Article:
Publisher’s Note: The method behind the magazine

Publisher’s Note: The method behind the magazine

Last edition, we featured an extensive article on how our region is working towards tackling the issue of obesity in our neighborhoods.  On the surface, it might have seemed like we were celebrating the long upheld New Year’s Resolution to shed a few pounds, but there’s really much more to it than that.

You see, the numbers don’t lie: 65 percent of the adults in Florida are at an unhealthy weight (yours truly included).  Plus, one out of three kids are currently considered obese.  At this rate, experts estimate that by the year 2030, at least 60 percent of Floridians will be classified as obese . . . unless, of course, we do something to change these current trends.  In response to these very disconcerting numbers, a public-private partnership was forged between state agencies, not for profit organizations, businesses and entire communities to create the Healthiest Weight Florida initiative.  This is such a serious issue that our State’s Surgeon General, Dr. John H. Armstrong, came to visit Polk County on January 24 to help increase awareness of this new movement.  Closer to home, Polk Vision— of which I am honored to be a board member— has created an initiative called Building a Healthier Polk, and has accomplished some great work towards promoting lifestyle changes rather than diets.  You will continue to see all the great things from local and state initiatives like these woven into the fabric of this magazine throughout the year.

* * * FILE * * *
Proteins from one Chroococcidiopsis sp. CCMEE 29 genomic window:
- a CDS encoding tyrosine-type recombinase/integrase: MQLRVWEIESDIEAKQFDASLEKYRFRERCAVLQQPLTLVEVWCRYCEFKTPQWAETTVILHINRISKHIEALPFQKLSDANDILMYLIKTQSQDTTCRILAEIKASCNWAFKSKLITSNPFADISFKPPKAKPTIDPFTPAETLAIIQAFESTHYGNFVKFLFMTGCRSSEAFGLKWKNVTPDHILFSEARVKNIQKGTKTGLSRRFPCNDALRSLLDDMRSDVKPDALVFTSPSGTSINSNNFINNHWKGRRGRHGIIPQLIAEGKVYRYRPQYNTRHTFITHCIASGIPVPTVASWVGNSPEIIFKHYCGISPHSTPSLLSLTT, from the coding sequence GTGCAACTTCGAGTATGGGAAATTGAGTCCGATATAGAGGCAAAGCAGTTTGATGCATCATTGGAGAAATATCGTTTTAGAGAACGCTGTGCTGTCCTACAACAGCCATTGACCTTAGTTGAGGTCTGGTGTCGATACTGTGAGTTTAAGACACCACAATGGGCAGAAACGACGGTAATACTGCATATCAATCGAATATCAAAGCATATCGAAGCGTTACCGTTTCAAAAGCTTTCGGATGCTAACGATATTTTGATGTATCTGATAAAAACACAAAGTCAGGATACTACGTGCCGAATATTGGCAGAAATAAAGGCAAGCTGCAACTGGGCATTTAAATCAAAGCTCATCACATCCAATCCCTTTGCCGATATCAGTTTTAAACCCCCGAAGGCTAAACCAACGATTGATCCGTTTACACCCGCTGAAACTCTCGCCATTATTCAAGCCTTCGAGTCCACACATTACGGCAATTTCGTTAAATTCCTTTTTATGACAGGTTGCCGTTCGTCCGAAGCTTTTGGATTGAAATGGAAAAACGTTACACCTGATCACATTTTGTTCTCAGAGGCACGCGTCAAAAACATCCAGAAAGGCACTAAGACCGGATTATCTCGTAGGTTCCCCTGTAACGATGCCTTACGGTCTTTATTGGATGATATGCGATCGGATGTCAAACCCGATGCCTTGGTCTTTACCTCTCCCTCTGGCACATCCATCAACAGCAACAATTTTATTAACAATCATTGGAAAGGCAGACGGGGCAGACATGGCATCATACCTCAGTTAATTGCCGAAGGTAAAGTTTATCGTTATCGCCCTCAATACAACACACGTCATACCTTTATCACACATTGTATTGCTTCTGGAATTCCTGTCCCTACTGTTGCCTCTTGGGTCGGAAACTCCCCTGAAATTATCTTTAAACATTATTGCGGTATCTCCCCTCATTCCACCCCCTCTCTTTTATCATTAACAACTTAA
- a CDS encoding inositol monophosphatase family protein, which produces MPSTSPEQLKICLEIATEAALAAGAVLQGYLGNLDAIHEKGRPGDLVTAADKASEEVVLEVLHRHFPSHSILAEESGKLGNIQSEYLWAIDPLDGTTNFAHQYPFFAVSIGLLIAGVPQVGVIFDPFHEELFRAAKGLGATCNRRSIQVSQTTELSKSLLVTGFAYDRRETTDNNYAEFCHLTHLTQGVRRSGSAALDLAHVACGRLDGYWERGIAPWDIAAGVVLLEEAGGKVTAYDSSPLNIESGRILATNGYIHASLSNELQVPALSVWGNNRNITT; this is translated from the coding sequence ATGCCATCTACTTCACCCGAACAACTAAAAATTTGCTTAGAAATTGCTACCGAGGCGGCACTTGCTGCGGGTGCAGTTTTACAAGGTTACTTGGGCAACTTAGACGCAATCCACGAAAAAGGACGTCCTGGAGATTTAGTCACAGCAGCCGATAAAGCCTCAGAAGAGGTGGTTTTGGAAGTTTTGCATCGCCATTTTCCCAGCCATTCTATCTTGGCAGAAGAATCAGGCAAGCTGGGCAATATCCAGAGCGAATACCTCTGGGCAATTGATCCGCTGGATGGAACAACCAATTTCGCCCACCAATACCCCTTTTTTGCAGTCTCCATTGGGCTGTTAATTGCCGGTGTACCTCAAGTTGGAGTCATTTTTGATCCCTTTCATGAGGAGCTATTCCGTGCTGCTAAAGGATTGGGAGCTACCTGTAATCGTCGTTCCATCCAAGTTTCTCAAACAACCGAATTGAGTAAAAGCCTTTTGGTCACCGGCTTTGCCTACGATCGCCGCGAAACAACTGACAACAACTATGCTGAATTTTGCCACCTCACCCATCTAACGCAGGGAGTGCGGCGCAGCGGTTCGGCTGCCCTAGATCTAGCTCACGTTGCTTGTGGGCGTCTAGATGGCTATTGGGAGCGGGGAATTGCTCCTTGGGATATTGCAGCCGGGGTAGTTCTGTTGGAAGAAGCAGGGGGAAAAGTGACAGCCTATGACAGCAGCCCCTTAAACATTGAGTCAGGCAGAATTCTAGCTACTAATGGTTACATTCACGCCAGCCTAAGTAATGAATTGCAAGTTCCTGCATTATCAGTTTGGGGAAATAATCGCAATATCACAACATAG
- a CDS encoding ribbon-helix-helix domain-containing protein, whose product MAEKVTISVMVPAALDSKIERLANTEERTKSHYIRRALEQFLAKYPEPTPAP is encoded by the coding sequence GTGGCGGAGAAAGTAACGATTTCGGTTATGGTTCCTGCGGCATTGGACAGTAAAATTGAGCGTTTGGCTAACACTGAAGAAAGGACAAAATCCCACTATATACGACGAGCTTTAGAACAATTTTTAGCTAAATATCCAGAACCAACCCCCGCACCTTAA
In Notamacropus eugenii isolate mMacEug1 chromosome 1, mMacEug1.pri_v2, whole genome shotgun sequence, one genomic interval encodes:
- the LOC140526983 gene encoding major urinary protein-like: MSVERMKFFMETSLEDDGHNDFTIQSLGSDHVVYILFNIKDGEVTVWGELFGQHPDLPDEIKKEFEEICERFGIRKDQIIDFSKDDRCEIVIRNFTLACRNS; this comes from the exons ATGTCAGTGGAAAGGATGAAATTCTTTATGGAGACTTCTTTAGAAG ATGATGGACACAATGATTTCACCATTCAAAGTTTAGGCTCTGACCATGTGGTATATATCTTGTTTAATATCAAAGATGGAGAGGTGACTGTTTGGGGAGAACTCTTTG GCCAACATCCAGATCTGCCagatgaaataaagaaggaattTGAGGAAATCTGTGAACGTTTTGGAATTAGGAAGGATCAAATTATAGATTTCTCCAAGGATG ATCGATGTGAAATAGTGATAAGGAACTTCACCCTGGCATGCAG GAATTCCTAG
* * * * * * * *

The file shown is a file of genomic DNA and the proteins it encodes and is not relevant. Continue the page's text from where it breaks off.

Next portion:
For more information about the initiative, visit www.HealthiestWeightFlorida.com.

That being said, there’s a method behind the editorial content of Central Florida Health News magazine, and that’s to bring you relevant medical news on how you can live a healthier lifestyle.  In this edition, our method is the same, but the content is just as relevant.  I encourage you to read the story about how your community is working to prevent and lower your risk for heart disease.  I also recommend reading the story about Alice Manley, a public health nurse for 57 years, and the first African-American nurse to work for the Florida Department of Health in Polk County.  It’s a pleasure and an honor to share her story with you, and I know you’ll enjoy reading this edition of Central Florida Health News magazine!

Nelson Kirkland, Publisher